Lately I have been reading up on ways to rid excess water weight and ran across Dandelion Root. Looks like it has a number of benefits to overall health. My question is would it be safe to take a all natural herbal dandelion extract on a daily basis or is it something that should only be taken for a certain amount of time...
Dandelion & Dandelion Root: Benefits and Side Effects
Dandelion is a common weed that grows widely throughout the northern hemisphere in pastures, meadows and lawns, mostly in temperate climates. The name dandelion means lion?s tooth, and the plant is named for the jagged edges of its leaves that resemble teeth.
Though dandelion is considered a weed, its roots and tops are valuable for medicinal purposes. Dandelion root contains an abundance of nutritive salts that make it useful as an herbal remedy for a variety of ailments. The medicinal use of dandelion root dates back to at least tenth century Arabia, where it was used to treat liver conditions. The plant has a bitter, endive-like quality, and it is unusually rich in a variety of nutrients. Dandelion grows wildly in abundance, but it is also cultivated for medicinal use. The leaves can be cooked or used raw in salads, and they are also used to make wine or ground for use as a coffee substitute.
Dandelion root contains a bitter, milky juice that is thought to be capable of energizing the body. It also has properties that can detoxify the body and purify the blood.
In India, dandelion root is used as a remedy for liver disorders. It is considered an excellent diuretic, largely because of it high potassium content. While pharmaceutical diuretics tend to deplete the system of potassium, the mineral?s abundance in dandelion root ensures that the body will not suffer the side effect of potassium loss from the use of dandelion as a diuretic. In addition to potassium, dandelion root also contains high levels of sodium that help to balance electrolytes in the blood. This quality makes the plant useful in restoring balance after severe vomiting. Dandelion root can also help neutralize acids in the blood, and it is widely used as a mild laxative as well.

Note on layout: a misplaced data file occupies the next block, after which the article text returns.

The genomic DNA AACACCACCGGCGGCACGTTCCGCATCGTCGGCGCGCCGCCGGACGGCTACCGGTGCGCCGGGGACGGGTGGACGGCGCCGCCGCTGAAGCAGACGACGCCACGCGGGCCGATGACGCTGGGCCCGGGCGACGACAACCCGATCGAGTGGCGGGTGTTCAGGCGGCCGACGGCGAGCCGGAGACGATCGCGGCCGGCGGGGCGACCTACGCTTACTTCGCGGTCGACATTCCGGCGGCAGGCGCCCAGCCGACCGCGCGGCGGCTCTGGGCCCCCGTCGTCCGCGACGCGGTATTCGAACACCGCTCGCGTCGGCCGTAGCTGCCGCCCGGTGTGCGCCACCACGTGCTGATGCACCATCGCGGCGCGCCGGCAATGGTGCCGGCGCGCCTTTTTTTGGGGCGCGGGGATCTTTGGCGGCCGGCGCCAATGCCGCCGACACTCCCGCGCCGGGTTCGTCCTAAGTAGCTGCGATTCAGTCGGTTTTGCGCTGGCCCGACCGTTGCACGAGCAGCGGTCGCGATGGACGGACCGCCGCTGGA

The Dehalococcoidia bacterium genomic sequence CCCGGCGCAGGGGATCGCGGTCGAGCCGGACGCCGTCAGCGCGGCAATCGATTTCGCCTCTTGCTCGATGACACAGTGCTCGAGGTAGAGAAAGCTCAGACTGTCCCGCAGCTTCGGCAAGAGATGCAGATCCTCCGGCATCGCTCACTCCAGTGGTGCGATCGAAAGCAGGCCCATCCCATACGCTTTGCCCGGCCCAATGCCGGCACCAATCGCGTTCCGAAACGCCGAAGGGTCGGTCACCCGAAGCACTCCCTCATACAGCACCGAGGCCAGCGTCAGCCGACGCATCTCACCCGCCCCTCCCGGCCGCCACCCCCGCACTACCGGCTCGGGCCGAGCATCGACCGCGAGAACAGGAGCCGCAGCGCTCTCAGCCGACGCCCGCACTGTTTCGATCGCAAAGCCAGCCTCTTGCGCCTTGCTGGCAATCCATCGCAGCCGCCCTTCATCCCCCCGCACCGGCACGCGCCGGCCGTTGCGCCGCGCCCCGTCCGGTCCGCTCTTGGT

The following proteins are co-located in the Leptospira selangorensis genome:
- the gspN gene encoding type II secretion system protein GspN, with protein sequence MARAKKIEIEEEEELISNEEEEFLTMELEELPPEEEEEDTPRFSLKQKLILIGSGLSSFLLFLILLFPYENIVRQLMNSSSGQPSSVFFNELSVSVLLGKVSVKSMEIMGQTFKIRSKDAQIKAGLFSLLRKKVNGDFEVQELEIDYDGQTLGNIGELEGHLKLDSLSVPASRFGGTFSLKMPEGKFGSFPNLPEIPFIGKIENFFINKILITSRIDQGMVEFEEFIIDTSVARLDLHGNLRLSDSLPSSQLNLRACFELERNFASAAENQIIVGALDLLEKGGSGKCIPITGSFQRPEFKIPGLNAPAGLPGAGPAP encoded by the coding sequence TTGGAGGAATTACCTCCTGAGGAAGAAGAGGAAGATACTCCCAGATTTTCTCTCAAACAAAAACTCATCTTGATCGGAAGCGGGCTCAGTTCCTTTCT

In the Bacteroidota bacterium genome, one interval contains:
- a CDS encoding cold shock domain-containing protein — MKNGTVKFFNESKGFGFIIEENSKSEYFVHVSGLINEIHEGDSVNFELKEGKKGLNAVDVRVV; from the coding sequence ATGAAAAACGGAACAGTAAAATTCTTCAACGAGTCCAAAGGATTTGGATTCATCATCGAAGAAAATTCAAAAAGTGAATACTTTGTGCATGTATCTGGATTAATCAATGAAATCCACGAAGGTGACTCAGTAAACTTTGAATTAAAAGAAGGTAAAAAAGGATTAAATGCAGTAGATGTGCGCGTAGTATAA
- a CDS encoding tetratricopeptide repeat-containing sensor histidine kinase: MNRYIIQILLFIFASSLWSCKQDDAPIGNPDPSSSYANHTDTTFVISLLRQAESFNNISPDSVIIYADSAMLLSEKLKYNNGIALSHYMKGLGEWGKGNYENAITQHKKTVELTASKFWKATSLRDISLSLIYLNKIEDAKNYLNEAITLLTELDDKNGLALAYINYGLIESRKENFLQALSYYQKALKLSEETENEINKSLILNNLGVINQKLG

People with liver ailments, such as jaundice and cirrhosis, can take dandelion root to help induce the flow of bile from the liver, helping to detoxify the body. Dandelion root also aids digestion, and it is an excellent tonic for the endocrine system. In addition, dandelion is used to lower cholesterol and uric acid levels in the body, and its rich iron content makes it useful for treating anemia. The juice in the stem and root of dandelion can be used as an astringent to dry up warts, blisters, corns and acne.
Dandelion root is available as a freeze-dried herb, in capsules, in liquid extracts and tinctures, and as a tea. Because of its bitter taste, dandelion is often combined with other herbs, such as licorice, sassafras or ginger to make a tea that has a flavor similar to root beer. Typical dosages of dandelion root are 2 to 8 grams three times per day of dried root, 250 mg three or four times per day in capsule form, and 5 to 10 ml three times per day of tinctures of dandelion root.
What about dandelion side effects?
Though dandelion is generally safe and gentle, some people may have an allergic reaction to the milky latex in the stem and leaves. Dandelion root should not be taken with pharmaceutical diuretics or drugs that have a diuretic action. People who are taking medications for diabetes should use dandelion root with caution, as it may intensify the blood sugar lowering effects of those drugs.
Thread: Dandelion Root/Extract???